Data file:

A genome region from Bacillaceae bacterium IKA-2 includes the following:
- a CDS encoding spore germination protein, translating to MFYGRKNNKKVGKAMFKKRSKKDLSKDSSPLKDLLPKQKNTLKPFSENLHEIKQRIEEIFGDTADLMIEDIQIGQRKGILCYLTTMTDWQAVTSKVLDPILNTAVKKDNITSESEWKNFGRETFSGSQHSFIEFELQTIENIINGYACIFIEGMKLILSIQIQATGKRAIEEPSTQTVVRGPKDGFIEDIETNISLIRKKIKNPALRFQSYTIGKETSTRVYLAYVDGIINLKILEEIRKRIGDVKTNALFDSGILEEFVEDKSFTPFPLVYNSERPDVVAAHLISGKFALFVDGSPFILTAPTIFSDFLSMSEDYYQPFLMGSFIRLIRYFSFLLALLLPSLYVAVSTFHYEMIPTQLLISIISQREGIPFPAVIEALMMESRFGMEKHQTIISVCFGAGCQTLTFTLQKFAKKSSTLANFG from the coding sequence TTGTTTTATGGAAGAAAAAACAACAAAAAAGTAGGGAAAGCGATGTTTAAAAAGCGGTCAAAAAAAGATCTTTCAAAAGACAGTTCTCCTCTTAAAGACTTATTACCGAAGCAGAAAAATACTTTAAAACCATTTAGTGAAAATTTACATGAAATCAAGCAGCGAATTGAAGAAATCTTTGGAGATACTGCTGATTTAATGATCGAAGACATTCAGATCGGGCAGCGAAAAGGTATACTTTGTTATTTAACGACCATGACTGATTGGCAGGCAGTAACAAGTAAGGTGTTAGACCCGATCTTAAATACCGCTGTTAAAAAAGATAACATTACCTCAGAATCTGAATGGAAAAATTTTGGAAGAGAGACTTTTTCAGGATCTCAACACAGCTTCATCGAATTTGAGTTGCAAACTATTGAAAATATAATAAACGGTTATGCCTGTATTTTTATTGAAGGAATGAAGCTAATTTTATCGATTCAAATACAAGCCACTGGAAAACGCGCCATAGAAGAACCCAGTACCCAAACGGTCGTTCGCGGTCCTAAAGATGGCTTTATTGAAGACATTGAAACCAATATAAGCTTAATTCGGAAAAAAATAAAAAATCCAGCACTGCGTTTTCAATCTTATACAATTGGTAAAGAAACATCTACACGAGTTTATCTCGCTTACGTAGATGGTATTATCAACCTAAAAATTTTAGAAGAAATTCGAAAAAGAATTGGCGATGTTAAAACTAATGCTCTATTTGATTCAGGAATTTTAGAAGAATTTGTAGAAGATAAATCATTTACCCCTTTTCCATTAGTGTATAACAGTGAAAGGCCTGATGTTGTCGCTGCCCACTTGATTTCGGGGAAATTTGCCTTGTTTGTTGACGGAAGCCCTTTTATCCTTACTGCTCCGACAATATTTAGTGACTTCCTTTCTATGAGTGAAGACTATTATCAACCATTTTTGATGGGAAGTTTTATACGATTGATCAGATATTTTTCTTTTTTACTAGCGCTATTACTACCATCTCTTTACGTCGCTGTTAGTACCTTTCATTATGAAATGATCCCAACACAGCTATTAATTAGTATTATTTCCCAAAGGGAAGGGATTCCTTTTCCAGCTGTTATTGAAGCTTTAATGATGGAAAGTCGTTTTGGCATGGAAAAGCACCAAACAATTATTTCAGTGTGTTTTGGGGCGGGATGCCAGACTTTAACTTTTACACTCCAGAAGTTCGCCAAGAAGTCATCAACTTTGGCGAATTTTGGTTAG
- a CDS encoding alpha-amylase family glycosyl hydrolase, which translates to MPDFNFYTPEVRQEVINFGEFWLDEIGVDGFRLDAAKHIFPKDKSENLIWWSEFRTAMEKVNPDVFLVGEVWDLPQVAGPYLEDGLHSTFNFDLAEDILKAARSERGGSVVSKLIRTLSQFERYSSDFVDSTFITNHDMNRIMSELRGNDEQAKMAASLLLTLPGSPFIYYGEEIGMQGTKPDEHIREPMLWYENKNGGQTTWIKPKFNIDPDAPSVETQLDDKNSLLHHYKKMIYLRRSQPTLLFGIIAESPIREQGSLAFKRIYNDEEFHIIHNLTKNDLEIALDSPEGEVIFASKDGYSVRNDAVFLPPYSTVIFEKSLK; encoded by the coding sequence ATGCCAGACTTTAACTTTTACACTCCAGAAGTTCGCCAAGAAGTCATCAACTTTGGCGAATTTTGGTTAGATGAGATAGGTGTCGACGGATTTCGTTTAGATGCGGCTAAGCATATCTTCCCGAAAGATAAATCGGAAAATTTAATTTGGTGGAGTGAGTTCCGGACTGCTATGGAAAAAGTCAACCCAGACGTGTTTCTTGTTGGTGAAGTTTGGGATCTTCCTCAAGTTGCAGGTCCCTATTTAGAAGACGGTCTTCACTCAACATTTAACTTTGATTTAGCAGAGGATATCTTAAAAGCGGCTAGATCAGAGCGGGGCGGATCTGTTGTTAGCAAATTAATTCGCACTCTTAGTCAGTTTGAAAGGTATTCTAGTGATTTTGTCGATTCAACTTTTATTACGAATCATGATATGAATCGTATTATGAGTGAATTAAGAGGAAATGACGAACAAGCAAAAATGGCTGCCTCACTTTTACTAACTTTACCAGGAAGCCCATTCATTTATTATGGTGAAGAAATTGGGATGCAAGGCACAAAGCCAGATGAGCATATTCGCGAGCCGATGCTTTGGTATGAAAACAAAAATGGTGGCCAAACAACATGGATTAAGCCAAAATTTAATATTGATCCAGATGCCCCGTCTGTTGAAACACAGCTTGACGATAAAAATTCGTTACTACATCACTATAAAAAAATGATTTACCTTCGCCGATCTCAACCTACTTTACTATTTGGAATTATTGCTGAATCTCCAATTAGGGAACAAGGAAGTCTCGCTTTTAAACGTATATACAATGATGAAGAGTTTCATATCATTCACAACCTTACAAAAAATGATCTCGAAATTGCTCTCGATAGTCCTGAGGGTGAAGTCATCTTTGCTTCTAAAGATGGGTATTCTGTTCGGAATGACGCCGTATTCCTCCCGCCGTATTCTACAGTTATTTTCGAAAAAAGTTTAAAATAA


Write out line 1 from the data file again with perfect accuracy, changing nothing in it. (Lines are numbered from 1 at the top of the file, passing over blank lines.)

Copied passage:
A genome region from Bacillaceae bacterium IKA-2 includes the following: